“Agenda 21 is not a treaty or legally binding document and does not infringe upon the sovereignty of any nation, state, or local government. Bottom line, it isn’t being forced on anybody, anywhere, by any organization.”
Apparently Senator Burges missed that memo…
Arizona is the 4th state to try to pass the Anti Agenda 21 bill. Other states include New Hampshire, Oklahoma and Tennessee. It was killed in committee in all three of those states, and Tennessee even did a fiscal review of how the state would be financially impacted, which you can read HERE. Arizona should take note.
If Senate Bill 1507 is allowed to pass in Arizona, this is my short list of how it could potentially hurt our state:
- Jobs – The green and sustainable job market is one of the only consistently growing markets in AZ. Any and all federal funding for green job training could vanish. We also have green sects throughout our government at both city and state levels. What would happen to those jobs?
- Business/Industry – Nearly every large corporation and industry (and many small businesses) have sustainability initiatives/plans. This is now a way of life – as well it should be because it’s smart. Sustainability plans are meant to save companies money by using less energy, increasing productivity, lessening environmental impacts, and a myriad of other things that are good for People, Planet + Profit. Would large companies like Intel want to set up shop in a state that was opposed to the Rio Declaration in this day and age? The answer is an emphatic NO.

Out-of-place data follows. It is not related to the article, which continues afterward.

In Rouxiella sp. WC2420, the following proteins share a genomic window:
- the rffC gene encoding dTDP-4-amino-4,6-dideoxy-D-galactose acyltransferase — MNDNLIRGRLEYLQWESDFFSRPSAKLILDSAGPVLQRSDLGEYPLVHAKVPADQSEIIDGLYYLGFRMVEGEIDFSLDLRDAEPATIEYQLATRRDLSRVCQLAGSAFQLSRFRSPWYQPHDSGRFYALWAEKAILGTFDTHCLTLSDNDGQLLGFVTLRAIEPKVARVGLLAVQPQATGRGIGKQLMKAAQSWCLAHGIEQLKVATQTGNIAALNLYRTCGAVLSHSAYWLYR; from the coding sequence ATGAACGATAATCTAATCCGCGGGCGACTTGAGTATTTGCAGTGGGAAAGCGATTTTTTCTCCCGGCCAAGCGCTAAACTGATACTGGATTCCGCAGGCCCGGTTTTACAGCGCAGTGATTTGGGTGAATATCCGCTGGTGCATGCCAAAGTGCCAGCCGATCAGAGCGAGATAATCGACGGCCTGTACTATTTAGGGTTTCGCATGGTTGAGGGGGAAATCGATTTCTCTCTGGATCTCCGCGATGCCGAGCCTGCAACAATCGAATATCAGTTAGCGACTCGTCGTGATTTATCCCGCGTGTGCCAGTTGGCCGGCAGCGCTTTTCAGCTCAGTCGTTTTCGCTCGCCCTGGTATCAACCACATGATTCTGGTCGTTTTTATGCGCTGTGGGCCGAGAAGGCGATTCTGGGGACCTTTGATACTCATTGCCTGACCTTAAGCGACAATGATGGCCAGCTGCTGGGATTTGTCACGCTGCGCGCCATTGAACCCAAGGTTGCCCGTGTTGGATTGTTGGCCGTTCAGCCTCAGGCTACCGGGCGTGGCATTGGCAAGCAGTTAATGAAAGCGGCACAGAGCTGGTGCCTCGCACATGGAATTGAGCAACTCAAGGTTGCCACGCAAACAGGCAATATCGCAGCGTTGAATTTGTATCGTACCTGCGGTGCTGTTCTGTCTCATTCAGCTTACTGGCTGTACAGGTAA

- Health – Green building programs and policies improve the health of our people – thus saving millions of dollars in healthcare costs. As someone who has worked as an indoor air/environmental quality consultant for 10 years, I would be happy to point anyone to hundreds of peer-reviewed and published studies with regard to the health benefits associated with green building, as well as less absenteeism and improved test scores in green-built schools.
- Economy – Our economy is still down and many people are still un- or under-employed. Energy programs such as Energize Phoenix (which was possible through a Federal energy grant) and serves to help people lower their utility costs (which is a huge burden in our state especially during summer months) by offering extremely low out-of-pocket costs to upgrade HVAC systems, add insulation, make sure ducts are sealed and offer shade screens could simply go away if this bill is passed.
- ASU – An integral part of our urban core is ASU. An integral part of ASU is the School of Sustainability. Need I say more?
- Social Equality/Environmental Justice – Sustainability only works if it reaches across all socio-economic levels, into every neighborhood and touches every group of people in our ethnically diverse state. Funding would dry up for TOD (transit oriented development) various HUD programs, and I can bet that Habitat for Humanity probably wouldn’t get much love, either. And let us not forget the giant toxic plume that lives under a good part of Phoenix and is causing carcinogenic vapor intrusion issues into homes and schools in low-mid income neighborhoods. We should probably not study that stuff anymore. Cancer clusters aren’t really a big deal, right Legislators?